The code that was executed is this:
static class_t *getNonMetaClass(class_t *cls)
    if (isMetaClass(cls)) {
        cls = NXMapGet(uninitializedClasses(), cls);
    return cls;
which means that somehow the class for my view didn't get into the map of classes that my program has loaded.

I did a little googling and found that Apple has a set of APIs for managing and interacting with the Objective C classes, and so I wrote a function to print them out and look for anything with SDL in it:
void print_classes()
    int i, numClasses;
    Class * classes;

    numClasses = objc_getClassList(NULL, 0);
    classes = malloc(sizeof(Class) * numClasses);
    numClasses = objc_getClassList(classes, numClasses);
    for (i = 0; i < numClasses; ++i) {
        char *name = class_getName(classes[i]);
        if (SDL_strstr(name, "SDL_")) {
            name; // Yay, found it!
Sure enough, when I run it on the simulator I find the SDL view classes, and when I run it on the device they don't show up. If I use nm on the application binary in the app folder, I see the classes are there, in both the simulator and device binaries:
nm -m Happy | fgrep SDL_uikitopenglview
0008a287 (__TEXT,__text) non-external -[SDL_uikitopenglview context]
000cd06c (__DATA,__objc_data) external _OBJC_CLASS_$_SDL_uikitopenglview
000cd058 (__DATA,__objc_data) external _OBJC_METACLASS_$_SDL_uikitopenglview

So, at this point I know why the crash is happening, but I don't know why the classes aren't being loaded on the device, or how to fix it yet.

Update:  Eric Wing figured this out.  The problem is that the Objective C class definitions were in a static library and the linker wasn't bringing in all the code necessary to construct the classes.  The solution is to add -ObjC to the "Other Linker Flags" setting for your application.

Thanks Eric! :)

Saturday, February 12, 2011

MPEG acceleration with GLSL

Video decoding is something that people are always trying to find ways to accelerate.  Whether it's making HD video more HD or dynamically streaming video to textures in your game, we want it as fast and high quality as possible.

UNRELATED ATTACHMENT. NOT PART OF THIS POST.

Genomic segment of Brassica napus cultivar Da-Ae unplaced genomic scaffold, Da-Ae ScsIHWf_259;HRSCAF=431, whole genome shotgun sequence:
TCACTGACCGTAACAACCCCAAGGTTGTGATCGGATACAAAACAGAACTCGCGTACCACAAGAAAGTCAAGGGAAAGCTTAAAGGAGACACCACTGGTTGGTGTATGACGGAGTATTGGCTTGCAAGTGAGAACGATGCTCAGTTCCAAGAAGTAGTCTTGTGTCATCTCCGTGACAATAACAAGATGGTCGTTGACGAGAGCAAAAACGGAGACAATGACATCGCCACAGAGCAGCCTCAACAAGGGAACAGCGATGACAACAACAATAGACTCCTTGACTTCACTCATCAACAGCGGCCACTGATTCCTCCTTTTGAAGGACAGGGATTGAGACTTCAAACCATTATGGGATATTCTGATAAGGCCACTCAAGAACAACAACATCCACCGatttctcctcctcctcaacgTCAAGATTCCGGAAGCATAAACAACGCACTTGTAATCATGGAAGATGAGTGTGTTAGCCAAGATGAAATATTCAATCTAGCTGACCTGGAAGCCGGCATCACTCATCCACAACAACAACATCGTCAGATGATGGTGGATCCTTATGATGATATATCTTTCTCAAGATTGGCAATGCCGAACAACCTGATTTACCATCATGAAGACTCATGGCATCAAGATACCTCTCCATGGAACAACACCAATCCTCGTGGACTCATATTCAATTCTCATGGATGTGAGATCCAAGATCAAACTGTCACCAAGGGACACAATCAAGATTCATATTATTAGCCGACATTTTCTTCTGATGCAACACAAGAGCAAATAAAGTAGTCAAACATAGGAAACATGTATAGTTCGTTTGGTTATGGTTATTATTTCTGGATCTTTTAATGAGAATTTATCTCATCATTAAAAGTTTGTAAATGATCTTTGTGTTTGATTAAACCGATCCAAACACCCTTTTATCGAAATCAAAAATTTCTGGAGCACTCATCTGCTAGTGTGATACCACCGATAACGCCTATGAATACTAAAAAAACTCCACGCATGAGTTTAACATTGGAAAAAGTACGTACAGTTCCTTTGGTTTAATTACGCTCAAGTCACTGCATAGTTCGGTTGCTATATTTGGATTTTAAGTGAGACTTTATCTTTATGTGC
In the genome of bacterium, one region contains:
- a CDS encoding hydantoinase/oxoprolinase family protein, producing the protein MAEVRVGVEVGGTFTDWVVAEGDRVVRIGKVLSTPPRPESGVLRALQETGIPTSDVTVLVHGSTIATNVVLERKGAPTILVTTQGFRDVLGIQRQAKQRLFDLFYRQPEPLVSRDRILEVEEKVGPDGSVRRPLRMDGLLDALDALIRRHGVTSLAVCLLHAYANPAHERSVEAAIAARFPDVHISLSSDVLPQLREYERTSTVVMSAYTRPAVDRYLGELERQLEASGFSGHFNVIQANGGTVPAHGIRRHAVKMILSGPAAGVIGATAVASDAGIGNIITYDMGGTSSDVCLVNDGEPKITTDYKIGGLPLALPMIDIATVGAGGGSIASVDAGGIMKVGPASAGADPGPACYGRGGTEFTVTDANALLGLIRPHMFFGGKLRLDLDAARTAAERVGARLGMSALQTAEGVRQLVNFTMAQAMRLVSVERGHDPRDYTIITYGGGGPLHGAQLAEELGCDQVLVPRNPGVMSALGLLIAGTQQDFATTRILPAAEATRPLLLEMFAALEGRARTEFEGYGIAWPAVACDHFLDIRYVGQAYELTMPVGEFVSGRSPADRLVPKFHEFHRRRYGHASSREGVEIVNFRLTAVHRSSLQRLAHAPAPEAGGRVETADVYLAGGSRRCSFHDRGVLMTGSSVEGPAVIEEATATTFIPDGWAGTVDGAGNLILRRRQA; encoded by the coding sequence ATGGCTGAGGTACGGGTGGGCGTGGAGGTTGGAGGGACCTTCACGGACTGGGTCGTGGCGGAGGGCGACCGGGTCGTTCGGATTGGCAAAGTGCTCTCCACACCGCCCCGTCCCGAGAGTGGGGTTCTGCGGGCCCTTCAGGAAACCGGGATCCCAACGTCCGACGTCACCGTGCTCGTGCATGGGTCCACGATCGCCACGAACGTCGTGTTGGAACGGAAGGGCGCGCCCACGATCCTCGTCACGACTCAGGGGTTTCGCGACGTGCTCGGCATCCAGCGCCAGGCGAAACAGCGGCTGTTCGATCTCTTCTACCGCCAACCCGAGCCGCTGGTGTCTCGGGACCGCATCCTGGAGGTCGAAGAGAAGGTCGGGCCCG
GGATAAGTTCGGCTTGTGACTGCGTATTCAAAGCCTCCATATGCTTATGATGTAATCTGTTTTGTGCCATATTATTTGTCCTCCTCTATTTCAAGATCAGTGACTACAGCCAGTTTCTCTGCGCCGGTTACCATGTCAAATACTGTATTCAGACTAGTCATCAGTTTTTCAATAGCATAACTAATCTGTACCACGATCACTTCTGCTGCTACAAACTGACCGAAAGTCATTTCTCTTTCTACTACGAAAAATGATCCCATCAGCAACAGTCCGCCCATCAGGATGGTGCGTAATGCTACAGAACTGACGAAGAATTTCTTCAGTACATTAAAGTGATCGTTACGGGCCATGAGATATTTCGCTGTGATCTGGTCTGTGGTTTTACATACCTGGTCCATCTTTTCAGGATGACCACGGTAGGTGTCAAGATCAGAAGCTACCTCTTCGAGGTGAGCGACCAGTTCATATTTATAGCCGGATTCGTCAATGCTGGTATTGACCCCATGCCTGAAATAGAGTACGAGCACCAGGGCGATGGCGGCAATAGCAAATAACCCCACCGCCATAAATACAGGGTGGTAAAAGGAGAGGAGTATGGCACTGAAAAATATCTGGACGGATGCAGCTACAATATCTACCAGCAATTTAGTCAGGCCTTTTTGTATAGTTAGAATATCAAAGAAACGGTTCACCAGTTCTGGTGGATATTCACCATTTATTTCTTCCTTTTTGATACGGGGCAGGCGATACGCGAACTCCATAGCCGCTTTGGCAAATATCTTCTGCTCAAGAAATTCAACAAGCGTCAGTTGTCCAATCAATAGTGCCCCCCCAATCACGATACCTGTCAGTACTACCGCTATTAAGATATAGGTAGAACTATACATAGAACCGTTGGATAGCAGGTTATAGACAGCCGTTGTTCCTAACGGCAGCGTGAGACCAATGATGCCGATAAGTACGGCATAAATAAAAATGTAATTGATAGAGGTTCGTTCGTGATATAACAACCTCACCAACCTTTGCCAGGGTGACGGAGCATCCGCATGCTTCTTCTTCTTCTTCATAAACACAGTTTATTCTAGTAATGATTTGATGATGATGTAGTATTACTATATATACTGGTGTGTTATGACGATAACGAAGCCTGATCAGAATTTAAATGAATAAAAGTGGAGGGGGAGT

MPEG based codecs have basically two steps which are time consuming, the first is decoding each frame into a YUV colorspace image, and the second is converting the image from YUV to RGB.  There is lots of information available on the MPEG stream decoding and YUV colorspaces, but here I'm going to focus on the YUV to RGB conversion.

To understand how to accelerate this process, we need to understand a little about the YUV format and how the conversion is done.

YV12 images consist of 3 planes, one Y image sized WxH, and a U and V image, sized W/2 x H/2.  Put simply, the Y plane contains the luminance, which can be used alone for grayscale, and the U and V planes contain the red and blue color components, one value for each 2x2 block of output pixels.

The formula for converting from YUV to RGB is:
R = 1.164(Y - 16) + 1.596(V - 128)
G = 1.164(Y - 16) - 0.813(V - 128) - 0.391(U - 128)
B = 1.164(Y - 16)                  + 2.018(U - 128)

The basic idea for the shader is to create three different textures, one for each plane, and pull the Y, U, and V components from each texture and combine them using the above formula into the output RGB values.

The key to optimizing the shader is to recognize that the GPU shader hardware is optimized for massively parallel operations and that many of the common operations used in 3D math are optimized down to a single cycle, and then reducing number of operations as much as possible.

Looking at the formula, it can be broken down into an offset for each of the YUV components, and then a multiply and add operation on each of them, which conveniently is how a dot product is defined.  So, I simply create constants for each of the operations and put it all together!

varying vec2 tcoord;
uniform sampler2D tex0; // Y 
uniform sampler2D tex1; // U 
uniform sampler2D tex2; // V 

// YUV offset 
const vec3 offset = vec3(-0.0625, -0.5, -0.5);

// RGB coefficients 
const vec3 Rcoeff = vec3(1.164,  0.000,  1.596);
const vec3 Gcoeff = vec3(1.164, -0.391, -0.813);
const vec3 Bcoeff = vec3(1.164,  2.018,  0.000);